- Merah's activities led to his inclusion on a U.S. no-fly list, an intelligence official says
- Mohammed Merah was shot in the head in the police raid, a prosecutor says
- He was wearing a bullet-proof vest and had more weapons
- The 23-year-old claims to have trained with al Qaeda in Pakistan's Waziristan region
French gunman Mohammed Merah, the self-styled al Qaeda jihadist accused of killing seven people, died in a hail of bullets Thursday as police moved in to end a day-long siege.
He was shot in the head as he jumped out of a window with a gun in his hand, authorities say, ending a deadly episode that has shaken the nation.
As a picture emerged of a man who was known to the police and had apparently sought out Islamist jihadists in Pakistan and Afghanistan, many have questioned why it took so long to track him down.
The 23-year-old first struck March 11, killing a soldier in Toulouse. Another shooting in Montauban four days later left two soldiers dead, and a third attack on a Jewish school in Toulouse Monday killed four people, three of them children.
Announcing Merah's death, Interior Minister Claude Gueant said a special forces expert had told him they had never seen a suspect resist with such ferocity.
Merah had shown what a dangerous man he was by first telling police he would negotiate and then declaring he would resist arrest with lethal force, Gueant said.
And when police finally entered his apartment, he burst out of a bathroom with guns blazing and continued shooting to the end, Gueant said.
French President Nicolas Sarkozy said that every effort had been made to take Merah alive, but in the end, no more lives could be put at risk to achieve that.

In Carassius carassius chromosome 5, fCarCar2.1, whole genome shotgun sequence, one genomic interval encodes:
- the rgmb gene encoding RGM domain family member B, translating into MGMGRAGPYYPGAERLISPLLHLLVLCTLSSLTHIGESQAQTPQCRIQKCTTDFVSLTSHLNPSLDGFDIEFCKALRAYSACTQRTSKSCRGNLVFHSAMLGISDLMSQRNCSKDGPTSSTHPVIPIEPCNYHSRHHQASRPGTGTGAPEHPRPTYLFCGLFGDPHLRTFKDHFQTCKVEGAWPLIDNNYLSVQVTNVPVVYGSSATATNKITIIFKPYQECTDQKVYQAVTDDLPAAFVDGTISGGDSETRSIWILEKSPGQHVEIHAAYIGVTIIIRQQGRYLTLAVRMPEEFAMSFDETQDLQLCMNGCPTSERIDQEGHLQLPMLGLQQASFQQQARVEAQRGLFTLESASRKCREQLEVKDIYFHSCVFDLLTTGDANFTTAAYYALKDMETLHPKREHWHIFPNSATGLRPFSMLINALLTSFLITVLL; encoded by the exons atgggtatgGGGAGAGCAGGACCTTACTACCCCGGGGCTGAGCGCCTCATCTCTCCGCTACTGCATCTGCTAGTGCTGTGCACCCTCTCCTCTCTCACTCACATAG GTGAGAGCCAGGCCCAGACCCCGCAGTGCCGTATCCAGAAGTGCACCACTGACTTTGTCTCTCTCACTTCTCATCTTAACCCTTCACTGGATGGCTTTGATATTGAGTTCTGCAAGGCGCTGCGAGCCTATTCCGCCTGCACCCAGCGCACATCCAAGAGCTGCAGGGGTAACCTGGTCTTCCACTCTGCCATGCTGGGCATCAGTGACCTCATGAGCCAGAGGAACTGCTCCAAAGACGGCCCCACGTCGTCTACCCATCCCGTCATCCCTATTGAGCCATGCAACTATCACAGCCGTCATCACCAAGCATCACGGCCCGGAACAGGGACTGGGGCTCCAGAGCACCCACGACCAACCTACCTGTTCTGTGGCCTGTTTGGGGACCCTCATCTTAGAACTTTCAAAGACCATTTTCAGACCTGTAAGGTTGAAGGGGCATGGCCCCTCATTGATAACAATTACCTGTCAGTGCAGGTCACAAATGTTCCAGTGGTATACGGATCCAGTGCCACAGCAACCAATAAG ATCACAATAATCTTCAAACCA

Merah still had guns, ammunition and the ingredients to make petrol bombs in his apartment when it was raided, Paris prosecutor Francois Molins said, and was wearing a bulletproof vest.
CNN terrorism analyst Paul Cruickshank said that from an al Qaeda perspective, Merah went down in a blaze of glory, still firing at special forces as he died.
He had told police commandos late Wednesday that he wanted "to die as a mujahedeen," Molins said.
But Molins, who is France's counterterrorism chief, rejected the suggestion that intelligence forces had failed by not picking up the serious threat posed by Merah sooner.
Merah, a French national of Algerian origin, had not followed a traditional route to radicalization or joined known Islamist networks, Molins said, actions which would have triggered closer scrutiny.
Nonetheless, Merah had been under surveillance by French intelligence for a couple of years, having "already committed certain infractions, some with violence," Gueant told CNN affiliate BFM-TV.
Merah spent considerable time in Afghanistan and Pakistan, the minister added.
His attendance at an al Qaeda training camp there led to him being placed on the U.S. no-fly list, a U.S. intelligence official, who was not authorized to speak to the media, told CNN.